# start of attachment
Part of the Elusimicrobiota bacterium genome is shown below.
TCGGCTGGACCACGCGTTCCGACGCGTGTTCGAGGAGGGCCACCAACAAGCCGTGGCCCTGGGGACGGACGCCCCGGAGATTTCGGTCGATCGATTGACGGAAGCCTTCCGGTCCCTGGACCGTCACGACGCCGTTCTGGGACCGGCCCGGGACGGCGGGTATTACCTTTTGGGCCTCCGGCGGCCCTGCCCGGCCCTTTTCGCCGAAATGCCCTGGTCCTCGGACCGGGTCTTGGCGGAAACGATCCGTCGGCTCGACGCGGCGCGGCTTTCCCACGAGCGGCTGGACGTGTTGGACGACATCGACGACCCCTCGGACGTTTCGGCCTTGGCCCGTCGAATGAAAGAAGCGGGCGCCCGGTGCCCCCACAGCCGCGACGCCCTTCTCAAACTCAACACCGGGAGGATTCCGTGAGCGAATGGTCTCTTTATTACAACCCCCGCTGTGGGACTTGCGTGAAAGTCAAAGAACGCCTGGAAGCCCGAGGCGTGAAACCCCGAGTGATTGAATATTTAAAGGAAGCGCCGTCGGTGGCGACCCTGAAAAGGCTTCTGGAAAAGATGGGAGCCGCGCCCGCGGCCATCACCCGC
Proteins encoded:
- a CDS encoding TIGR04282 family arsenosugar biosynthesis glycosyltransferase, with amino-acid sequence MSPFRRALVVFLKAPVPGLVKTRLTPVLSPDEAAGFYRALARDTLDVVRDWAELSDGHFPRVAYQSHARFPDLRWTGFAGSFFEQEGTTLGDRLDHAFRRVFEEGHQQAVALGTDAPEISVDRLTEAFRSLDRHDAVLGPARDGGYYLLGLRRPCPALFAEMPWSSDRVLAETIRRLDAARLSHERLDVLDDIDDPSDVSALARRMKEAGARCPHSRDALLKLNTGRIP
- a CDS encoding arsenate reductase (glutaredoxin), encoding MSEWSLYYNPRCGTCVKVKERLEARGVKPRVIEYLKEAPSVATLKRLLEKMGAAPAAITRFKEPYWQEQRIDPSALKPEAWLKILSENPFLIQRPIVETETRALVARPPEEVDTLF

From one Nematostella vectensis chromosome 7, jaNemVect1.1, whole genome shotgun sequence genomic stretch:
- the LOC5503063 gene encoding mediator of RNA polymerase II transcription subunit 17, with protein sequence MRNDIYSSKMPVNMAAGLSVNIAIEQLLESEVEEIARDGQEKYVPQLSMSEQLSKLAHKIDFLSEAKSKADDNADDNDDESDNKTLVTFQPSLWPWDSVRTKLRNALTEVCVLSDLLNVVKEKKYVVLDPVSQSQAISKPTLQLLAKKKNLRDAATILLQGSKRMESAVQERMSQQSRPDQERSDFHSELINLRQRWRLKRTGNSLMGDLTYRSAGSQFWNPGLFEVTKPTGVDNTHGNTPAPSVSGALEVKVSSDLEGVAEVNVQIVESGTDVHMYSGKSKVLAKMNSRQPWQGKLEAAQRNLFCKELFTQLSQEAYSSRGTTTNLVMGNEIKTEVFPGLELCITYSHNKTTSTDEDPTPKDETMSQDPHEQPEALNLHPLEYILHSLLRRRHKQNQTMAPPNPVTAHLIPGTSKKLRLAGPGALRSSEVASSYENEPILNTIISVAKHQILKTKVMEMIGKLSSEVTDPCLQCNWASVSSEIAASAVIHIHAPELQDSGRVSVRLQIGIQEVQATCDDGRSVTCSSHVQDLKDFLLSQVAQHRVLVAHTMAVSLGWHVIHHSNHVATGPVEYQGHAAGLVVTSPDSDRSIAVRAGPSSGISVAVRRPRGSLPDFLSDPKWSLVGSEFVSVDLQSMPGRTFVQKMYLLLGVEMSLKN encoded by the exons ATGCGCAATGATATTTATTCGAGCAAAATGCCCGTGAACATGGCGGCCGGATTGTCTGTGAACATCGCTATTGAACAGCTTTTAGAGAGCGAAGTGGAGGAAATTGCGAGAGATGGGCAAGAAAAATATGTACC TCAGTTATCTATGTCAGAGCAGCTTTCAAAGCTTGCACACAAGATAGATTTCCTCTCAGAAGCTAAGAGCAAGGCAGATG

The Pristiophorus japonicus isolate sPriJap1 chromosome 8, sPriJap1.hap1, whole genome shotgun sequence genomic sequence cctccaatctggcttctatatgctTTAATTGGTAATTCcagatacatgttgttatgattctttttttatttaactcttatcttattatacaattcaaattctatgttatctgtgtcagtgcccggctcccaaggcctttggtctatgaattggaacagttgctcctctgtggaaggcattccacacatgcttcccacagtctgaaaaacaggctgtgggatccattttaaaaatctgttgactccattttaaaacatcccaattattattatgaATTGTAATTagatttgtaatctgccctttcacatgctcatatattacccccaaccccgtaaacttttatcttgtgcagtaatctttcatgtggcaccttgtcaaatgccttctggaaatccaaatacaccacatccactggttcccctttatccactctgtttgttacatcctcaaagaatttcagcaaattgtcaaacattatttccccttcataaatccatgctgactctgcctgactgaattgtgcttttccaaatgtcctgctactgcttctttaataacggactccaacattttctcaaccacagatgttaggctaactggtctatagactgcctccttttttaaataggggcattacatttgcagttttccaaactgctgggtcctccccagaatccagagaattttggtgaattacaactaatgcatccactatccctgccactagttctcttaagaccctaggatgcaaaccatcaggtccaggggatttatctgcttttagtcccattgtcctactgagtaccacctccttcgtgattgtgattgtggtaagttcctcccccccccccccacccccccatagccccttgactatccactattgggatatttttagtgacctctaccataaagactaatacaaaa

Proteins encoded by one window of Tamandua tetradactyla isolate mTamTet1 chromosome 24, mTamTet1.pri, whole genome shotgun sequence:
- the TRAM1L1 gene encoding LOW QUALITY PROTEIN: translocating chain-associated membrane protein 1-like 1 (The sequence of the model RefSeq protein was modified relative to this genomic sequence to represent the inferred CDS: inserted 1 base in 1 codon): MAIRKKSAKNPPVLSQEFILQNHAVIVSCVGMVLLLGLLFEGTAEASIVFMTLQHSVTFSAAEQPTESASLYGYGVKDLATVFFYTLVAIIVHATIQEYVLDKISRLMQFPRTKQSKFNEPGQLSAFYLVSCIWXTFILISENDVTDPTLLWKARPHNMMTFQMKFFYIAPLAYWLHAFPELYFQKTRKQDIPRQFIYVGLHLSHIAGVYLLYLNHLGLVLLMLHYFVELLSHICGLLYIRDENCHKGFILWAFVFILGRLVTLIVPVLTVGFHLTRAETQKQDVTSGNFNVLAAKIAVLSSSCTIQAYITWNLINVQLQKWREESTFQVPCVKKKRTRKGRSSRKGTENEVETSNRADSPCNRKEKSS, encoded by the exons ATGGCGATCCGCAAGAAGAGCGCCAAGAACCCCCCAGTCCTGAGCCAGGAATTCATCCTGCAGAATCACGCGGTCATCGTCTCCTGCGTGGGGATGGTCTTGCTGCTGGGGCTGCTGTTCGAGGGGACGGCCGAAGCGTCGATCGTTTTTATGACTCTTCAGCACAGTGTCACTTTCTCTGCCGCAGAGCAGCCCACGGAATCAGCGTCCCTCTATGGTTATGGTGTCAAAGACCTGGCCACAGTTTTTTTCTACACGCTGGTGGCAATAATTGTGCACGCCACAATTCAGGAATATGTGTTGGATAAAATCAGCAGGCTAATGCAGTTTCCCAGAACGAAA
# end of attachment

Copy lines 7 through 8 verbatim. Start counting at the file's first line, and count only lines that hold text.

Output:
- the LOC5503063 gene encoding mediator of RNA polymerase II transcription subunit 17, with protein sequence MRNDIYSSKMPVNMAAGLSVNIAIEQLLESEVEEIARDGQEKYVPQLSMSEQLSKLAHKIDFLSEAKSKADDNADDNDDESDNKTLVTFQPSLWPWDSVRTKLRNALTEVCVLSDLLNVVKEKKYVVLDPVSQSQAISKPTLQLLAKKKNLRDAATILLQGSKRMESAVQERMSQQSRPDQERSDFHSELINLRQRWRLKRTGNSLMGDLTYRSAGSQFWNPGLFEVTKPTGVDNTHGNTPAPSVSGALEVKVSSDLEGVAEVNVQIVESGTDVHMYSGKSKVLAKMNSRQPWQGKLEAAQRNLFCKELFTQLSQEAYSSRGTTTNLVMGNEIKTEVFPGLELCITYSHNKTTSTDEDPTPKDETMSQDPHEQPEALNLHPLEYILHSLLRRRHKQNQTMAPPNPVTAHLIPGTSKKLRLAGPGALRSSEVASSYENEPILNTIISVAKHQILKTKVMEMIGKLSSEVTDPCLQCNWASVSSEIAASAVIHIHAPELQDSGRVSVRLQIGIQEVQATCDDGRSVTCSSHVQDLKDFLLSQVAQHRVLVAHTMAVSLGWHVIHHSNHVATGPVEYQGHAAGLVVTSPDSDRSIAVRAGPSSGISVAVRRPRGSLPDFLSDPKWSLVGSEFVSVDLQSMPGRTFVQKMYLLLGVEMSLKN encoded by the exons ATGCGCAATGATATTTATTCGAGCAAAATGCCCGTGAACATGGCGGCCGGATTGTCTGTGAACATCGCTATTGAACAGCTTTTAGAGAGCGAAGTGGAGGAAATTGCGAGAGATGGGCAAGAAAAATATGTACC TCAGTTATCTATGTCAGAGCAGCTTTCAAAGCTTGCACACAAGATAGATTTCCTCTCAGAAGCTAAGAGCAAGGCAGATG

The Pristiophorus japonicus isolate sPriJap1 chromosome 8, sPriJap1.hap1, whole genome shotgun sequence genomic sequence cctccaatctggcttctatatgctTTAATTGGTAATTCcagatacatgttgttatgattctttttttatttaactcttatcttattatacaattcaaattctatgttatctgtgtcagtgcccggctcccaaggcctttggtctatgaattggaacagttgctcctctgtggaaggcattccacacatgcttcccacagtctgaaaaacaggctgtgggatccattttaaaaatctgttgactccattttaaaacatcccaattattattatgaATTGTAATTagatttgtaatctgccctttcacatgctcatatattacccccaaccccgtaaacttttatcttgtgcagtaatctttcatgtggcaccttgtcaaatgccttctggaaatccaaatacaccacatccactggttcccctttatccactctgtttgttacatcctcaaagaatttcagcaaattgtcaaacattatttccccttcataaatccatgctgactctgcctgactgaattgtgcttttccaaatgtcctgctactgcttctttaataacggactccaacattttctcaaccacagatgttaggctaactggtctatagactgcctccttttttaaataggggcattacatttgcagttttccaaactgctgggtcctccccagaatccagagaattttggtgaattacaactaatgcatccactatccctgccactagttctcttaagaccctaggatgcaaaccatcaggtccaggggatttatctgcttttagtcccattgtcctactgagtaccacctccttcgtgattgtgattgtggtaagttcctcccccccccccccacccccccatagccccttgactatccactattgggatatttttagtgacctctaccataaagactaatacaaaa